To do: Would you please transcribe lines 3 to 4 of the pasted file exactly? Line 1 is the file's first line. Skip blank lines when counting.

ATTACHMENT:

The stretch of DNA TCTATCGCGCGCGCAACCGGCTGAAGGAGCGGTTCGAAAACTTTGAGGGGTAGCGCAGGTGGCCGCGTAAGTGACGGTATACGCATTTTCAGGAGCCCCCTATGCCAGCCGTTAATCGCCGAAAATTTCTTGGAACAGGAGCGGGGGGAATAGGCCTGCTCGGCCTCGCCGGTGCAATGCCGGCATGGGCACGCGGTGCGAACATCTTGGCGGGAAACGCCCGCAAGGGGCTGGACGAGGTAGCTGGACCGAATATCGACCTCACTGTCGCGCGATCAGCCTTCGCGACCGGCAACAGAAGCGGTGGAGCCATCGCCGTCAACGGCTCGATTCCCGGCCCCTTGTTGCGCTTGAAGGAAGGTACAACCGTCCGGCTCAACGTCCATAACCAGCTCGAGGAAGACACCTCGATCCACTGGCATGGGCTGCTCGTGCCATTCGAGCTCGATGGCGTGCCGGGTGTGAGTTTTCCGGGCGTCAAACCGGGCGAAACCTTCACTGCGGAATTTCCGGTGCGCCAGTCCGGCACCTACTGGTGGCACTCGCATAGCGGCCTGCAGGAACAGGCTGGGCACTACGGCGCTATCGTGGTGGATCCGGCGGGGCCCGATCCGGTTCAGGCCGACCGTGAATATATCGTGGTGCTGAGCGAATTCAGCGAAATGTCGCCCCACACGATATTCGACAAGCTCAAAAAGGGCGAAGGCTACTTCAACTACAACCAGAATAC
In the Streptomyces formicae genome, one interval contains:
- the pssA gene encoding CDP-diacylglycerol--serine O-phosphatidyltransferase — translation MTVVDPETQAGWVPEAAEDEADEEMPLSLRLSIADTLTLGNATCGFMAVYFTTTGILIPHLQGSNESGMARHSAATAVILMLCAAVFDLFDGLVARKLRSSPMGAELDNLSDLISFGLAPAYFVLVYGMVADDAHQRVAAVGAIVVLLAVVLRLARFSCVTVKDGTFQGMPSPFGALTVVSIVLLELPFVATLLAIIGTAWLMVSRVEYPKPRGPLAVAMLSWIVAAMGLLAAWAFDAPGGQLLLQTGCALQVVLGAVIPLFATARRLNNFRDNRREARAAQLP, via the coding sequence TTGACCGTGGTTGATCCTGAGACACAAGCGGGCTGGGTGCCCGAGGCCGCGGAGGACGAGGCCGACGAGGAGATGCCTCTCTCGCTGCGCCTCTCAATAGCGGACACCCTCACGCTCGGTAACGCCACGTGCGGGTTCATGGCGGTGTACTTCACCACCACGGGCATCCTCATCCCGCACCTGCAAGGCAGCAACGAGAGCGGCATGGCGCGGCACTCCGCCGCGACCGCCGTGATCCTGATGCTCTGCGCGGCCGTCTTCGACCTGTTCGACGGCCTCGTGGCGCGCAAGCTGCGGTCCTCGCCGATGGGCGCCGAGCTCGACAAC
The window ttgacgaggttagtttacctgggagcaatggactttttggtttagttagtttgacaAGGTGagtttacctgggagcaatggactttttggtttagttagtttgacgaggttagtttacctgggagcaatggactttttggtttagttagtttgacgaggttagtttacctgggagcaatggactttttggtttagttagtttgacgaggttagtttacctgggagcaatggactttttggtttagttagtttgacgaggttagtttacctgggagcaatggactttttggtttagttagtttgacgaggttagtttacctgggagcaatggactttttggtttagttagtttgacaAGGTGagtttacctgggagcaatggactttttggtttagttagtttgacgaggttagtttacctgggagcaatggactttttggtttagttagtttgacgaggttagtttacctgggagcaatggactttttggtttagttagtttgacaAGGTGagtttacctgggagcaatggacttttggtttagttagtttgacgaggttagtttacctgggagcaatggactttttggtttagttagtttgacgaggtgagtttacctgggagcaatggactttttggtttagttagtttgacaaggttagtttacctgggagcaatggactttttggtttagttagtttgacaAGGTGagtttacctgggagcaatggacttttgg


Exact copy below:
- the pssA gene encoding CDP-diacylglycerol--serine O-phosphatidyltransferase — translation MTVVDPETQAGWVPEAAEDEADEEMPLSLRLSIADTLTLGNATCGFMAVYFTTTGILIPHLQGSNESGMARHSAATAVILMLCAAVFDLFDGLVARKLRSSPMGAELDNLSDLISFGLAPAYFVLVYGMVADDAHQRVAAVGAIVVLLAVVLRLARFSCVTVKDGTFQGMPSPFGALTVVSIVLLELPFVATLLAIIGTAWLMVSRVEYPKPRGPLAVAMLSWIVAAMGLLAAWAFDAPGGQLLLQTGCALQVVLGAVIPLFATARRLNNFRDNRREARAAQLP, via the coding sequence TTGACCGTGGTTGATCCTGAGACACAAGCGGGCTGGGTGCCCGAGGCCGCGGAGGACGAGGCCGACGAGGAGATGCCTCTCTCGCTGCGCCTCTCAATAGCGGACACCCTCACGCTCGGTAACGCCACGTGCGGGTTCATGGCGGTGTACTTCACCACCACGGGCATCCTCATCCCGCACCTGCAAGGCAGCAACGAGAGCGGCATGGCGCGGCACTCCGCCGCGACCGCCGTGATCCTGATGCTCTGCGCGGCCGTCTTCGACCTGTTCGACGGCCTCGTGGCGCGCAAGCTGCGGTCCTCGCCGATGGGCGCCGAGCTCGACAAC
The window ttgacgaggttagtttacctgggagcaatggactttttggtttagttagtttgacaAGGTGagtttacctgggagcaatggactttttggtttagttagtttgacgaggttagtttacctgggagcaatggactttttggtttagttagtttgacgaggttagtttacctgggagcaatggactttttggtttagttagtttgacgaggttagtttacctgggagcaatggactttttggtttagttagtttgacgaggttagtttacctgggagcaatggactttttggtttagttagtttgacgaggttagtttacctgggagcaatggactttttggtttagttagtttgacaAGGTGagtttacctgggagcaatggactttttggtttagttagtttgacgaggttagtttacctgggagcaatggactttttggtttagttagtttgacgaggttagtttacctgggagcaatggactttttggtttagttagtttgacaAGGTGagtttacctgggagcaatggacttttggtttagttagtttgacgaggttagtttacctgggagcaatggactttttggtttagttagtttgacgaggtgagtttacctgggagcaatggactttttggtttagttagtttgacaaggttagtttacctgggagcaatggactttttggtttagttagtttgacaAGGTGagtttacctgggagcaatggacttttgg